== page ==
(SHUTKIN) The year is 1913. The warring parties are John Muir and Gifford Pinchot. They’re sparring over the fate of the Hetch Hetchy Valley in California’s Yosemite National Park.
Muir, the Scottish-born mountaineer and founder of the Sierra Club, was the prototypical romantic environmentalist. For him, wilderness was a tonic, a refuge from the depredations of industrial society. He denounced those he saw as exploiting nature for material gain, like the politicians and businessmen who wanted to build a reservoir for San Francisco in the Hetch Hetchy Valley. Decrying the proposal, Muir declared “everybody needs beauty as well as bread, places to play in and pray in where nature may heal and cheer and give strength to body and soul alike.”
Pinchot was Muir’s perfect foil. A forester by training, he was the first head of the U.S. Forest Service and promoted the sustainable use of natural resources, what came to be known as progressive conservation. Ever the scientist, he ridiculed Muir’s romanticism as mere sentimentalism. “The object of our forest policy,” he wrote, “is not to preserve the forests because they are beautiful . . . but the making of prosperous homes. . . . . The first great fact about conservation is that it stands for development.” Pinchot adamantly supported the Hetch Hetchy project, which was built – after years of wrangling – in 1913.
And so it goes. Criticizing the Green Mountain forest plan for allowing too much logging and off-road vehicle use, one environmentalist reprieved Muir’s mantra. “Wilderness,” he said, “offers an opportunity to experience solitude and quiet recreation away from [our] busy lives.” Meanwhile, unhappy loggers, ATV riders and hunters claim that the plan effectively shuts them out of the forest, leaving them too little timber, road access and open habitat for their tax dollars.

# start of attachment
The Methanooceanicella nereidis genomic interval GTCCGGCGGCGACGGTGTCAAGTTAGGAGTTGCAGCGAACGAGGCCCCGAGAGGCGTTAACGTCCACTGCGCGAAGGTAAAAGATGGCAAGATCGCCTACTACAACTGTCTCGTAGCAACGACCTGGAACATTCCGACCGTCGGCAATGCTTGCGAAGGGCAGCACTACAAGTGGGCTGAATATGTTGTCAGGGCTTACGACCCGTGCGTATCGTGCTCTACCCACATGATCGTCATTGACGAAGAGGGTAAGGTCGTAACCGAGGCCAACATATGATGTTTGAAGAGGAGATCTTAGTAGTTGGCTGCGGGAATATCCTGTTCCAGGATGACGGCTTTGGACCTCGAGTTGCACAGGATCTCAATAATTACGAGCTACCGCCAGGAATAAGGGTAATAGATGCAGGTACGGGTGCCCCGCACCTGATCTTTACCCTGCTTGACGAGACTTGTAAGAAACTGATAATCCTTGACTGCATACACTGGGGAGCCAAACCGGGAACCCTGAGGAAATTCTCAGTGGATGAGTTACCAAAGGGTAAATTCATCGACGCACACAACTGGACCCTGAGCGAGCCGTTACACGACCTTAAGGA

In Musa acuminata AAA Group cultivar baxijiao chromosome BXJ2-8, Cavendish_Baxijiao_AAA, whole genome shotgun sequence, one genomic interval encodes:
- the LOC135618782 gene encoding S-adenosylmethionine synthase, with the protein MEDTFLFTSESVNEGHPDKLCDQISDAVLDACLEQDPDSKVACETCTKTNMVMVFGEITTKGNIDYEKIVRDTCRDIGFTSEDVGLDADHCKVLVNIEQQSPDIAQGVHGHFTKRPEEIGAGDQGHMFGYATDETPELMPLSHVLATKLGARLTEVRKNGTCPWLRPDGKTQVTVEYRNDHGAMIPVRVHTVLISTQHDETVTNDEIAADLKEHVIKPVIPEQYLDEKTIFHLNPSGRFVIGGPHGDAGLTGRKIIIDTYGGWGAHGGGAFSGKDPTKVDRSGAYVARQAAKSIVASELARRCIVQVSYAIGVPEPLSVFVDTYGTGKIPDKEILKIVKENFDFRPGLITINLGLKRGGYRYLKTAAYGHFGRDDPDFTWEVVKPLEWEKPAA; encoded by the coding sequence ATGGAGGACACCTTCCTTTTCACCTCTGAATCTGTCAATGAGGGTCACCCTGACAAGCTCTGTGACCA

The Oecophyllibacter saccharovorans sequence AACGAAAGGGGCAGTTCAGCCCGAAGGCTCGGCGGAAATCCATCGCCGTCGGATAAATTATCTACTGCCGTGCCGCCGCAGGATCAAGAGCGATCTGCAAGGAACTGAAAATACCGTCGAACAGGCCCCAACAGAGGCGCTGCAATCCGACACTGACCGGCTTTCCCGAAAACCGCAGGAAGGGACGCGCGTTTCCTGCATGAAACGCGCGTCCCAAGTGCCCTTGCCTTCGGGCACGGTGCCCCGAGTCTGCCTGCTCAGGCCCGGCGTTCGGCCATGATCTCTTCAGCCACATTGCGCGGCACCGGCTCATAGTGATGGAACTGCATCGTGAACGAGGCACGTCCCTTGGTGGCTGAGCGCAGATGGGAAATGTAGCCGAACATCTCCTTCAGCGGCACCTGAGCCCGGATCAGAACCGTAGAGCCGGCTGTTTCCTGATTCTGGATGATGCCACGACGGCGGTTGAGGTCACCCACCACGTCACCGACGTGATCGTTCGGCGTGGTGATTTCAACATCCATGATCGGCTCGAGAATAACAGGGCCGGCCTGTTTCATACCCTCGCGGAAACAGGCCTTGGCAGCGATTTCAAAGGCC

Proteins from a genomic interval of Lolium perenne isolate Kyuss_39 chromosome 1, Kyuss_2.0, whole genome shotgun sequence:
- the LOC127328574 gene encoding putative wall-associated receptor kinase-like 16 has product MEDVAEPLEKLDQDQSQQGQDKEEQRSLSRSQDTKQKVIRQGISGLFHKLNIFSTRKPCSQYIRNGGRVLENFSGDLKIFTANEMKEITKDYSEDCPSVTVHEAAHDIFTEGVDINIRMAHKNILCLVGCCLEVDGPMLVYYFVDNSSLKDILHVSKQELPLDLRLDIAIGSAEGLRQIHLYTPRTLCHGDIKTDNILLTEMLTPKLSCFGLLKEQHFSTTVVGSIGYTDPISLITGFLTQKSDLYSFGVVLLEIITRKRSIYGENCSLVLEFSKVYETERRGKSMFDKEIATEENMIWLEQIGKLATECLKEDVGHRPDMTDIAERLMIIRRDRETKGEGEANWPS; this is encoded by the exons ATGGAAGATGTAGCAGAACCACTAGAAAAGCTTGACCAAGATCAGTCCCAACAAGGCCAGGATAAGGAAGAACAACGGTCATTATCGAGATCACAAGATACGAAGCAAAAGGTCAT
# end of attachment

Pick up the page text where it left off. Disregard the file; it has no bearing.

Romanticism versus resource extraction. Muir versus Pinchot. A century later, the terms of the debate sound much the same.
But the debate itself begs a more fundamental question: Is there another way of looking at the forest, as something other than a pristine refuge on the one hand or millions of marketable board feet on the other?
Perhaps we should heed the advice of a group in Corinth who publish Northern Woodlands magazine. They encourage environmentalists and forest workers to speak to each other respectfully and with a shared appreciation for the forest’s many uses. They provide a forum where reverence for the woods meets the reality of making a living from them, where tree-huggers like me can find their inner chain-saw and where loggers can learn about woodlands ecology and sustainable forestry. It really is a new way of looking at the forest.
I like to think that if Muir and Pinchot were around today they’d both embrace this idea of a shared vision. But I wonder: will Vermonters do the same?
Bill Shutkin is president of the Orton Family Foundation and a Research Affiliate at MIT.